High MCR-1 prevalence found in Bolivian children not exposed to antibiotics
Scientists have found an almost 40% carriage rate of the colistin-resistance gene MCR-1 in children in the Chaco region of Bolivia, according to a report today in Eurosurveillance.
The study involved 337 children from eight villages in the semi-arid, sparsely populated region in eastern Bolivia. The children ranged in age from 7 to 11 years, with an average age of 9.2 years.
The researchers analyzed fecal samples and found that 129 of the children (38.3%) harbored pathogens that contained MCR-1. Some children had more than one positive sample, yielding a total of 173 MCR-1–positive isolates, 171 of which were Escherichia coli. All of those 171 isolates were susceptible to carbapenems and tigecycline.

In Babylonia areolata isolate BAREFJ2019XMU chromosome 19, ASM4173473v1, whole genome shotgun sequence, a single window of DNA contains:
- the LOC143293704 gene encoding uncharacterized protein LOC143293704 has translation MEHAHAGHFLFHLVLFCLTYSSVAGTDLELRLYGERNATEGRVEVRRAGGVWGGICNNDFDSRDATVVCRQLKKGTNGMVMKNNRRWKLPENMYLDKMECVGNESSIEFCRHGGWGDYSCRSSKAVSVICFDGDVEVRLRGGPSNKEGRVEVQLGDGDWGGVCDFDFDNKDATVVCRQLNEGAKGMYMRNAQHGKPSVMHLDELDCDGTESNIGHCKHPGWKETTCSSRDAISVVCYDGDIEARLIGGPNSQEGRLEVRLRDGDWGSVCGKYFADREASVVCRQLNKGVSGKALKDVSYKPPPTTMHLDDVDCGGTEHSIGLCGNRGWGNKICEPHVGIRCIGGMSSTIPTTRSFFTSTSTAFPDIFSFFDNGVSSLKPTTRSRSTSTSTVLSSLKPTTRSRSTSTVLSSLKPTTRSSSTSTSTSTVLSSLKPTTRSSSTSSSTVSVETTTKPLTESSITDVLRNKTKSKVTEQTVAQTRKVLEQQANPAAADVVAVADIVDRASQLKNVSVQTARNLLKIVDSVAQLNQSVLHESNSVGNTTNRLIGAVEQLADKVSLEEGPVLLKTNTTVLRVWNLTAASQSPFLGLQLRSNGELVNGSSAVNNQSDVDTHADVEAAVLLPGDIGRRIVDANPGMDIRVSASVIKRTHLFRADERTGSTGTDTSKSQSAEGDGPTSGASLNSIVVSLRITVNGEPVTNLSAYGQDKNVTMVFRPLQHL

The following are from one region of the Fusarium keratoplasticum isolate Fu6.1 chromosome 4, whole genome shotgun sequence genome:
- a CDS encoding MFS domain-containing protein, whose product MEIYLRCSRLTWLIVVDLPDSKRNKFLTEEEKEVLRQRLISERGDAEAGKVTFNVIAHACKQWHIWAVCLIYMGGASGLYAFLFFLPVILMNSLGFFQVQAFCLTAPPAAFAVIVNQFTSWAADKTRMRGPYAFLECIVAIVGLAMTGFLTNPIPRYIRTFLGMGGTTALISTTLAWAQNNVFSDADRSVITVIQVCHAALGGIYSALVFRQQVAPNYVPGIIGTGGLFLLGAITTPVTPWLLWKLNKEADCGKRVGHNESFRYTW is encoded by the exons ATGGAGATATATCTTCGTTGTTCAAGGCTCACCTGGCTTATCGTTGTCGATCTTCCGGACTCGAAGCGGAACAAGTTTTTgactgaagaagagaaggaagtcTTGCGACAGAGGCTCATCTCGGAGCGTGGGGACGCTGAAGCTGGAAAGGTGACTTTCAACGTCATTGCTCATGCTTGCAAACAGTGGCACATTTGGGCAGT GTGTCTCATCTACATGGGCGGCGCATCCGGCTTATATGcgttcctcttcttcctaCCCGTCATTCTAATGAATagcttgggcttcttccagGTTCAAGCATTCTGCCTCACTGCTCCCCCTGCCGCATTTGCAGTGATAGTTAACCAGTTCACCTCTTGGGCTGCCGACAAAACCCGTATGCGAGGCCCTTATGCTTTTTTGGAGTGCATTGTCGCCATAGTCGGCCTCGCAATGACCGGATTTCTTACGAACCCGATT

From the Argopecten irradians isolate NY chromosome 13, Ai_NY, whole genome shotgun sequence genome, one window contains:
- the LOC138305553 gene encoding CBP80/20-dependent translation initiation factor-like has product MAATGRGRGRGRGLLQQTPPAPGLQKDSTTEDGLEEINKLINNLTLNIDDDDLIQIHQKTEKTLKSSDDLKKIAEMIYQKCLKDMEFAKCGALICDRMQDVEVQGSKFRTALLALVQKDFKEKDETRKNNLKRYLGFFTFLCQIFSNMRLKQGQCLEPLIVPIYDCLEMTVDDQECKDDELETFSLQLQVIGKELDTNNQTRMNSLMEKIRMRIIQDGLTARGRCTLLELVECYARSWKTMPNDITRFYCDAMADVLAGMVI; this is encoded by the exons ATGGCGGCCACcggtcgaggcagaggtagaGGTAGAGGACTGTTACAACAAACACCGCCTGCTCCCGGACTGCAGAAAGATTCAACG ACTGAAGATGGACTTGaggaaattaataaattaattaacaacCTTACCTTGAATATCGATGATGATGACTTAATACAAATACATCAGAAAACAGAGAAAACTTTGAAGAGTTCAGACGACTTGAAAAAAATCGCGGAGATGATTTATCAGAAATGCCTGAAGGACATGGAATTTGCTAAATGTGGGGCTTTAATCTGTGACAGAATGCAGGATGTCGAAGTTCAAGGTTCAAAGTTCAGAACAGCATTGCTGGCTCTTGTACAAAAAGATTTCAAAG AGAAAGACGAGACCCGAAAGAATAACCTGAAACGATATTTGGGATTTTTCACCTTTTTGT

Only 4 of the MCR-1 carriers had previous antibiotic exposure. Colistin is considered an antibiotic of last resort for MDR bacterial infections.
The authors conclude, “This high prevalence of mcr-1-like carriage, in absence of professional exposure, is unexpected. Its extent at the national level should be investigated with priority.”
Source: CIDRAPEffective Surveillance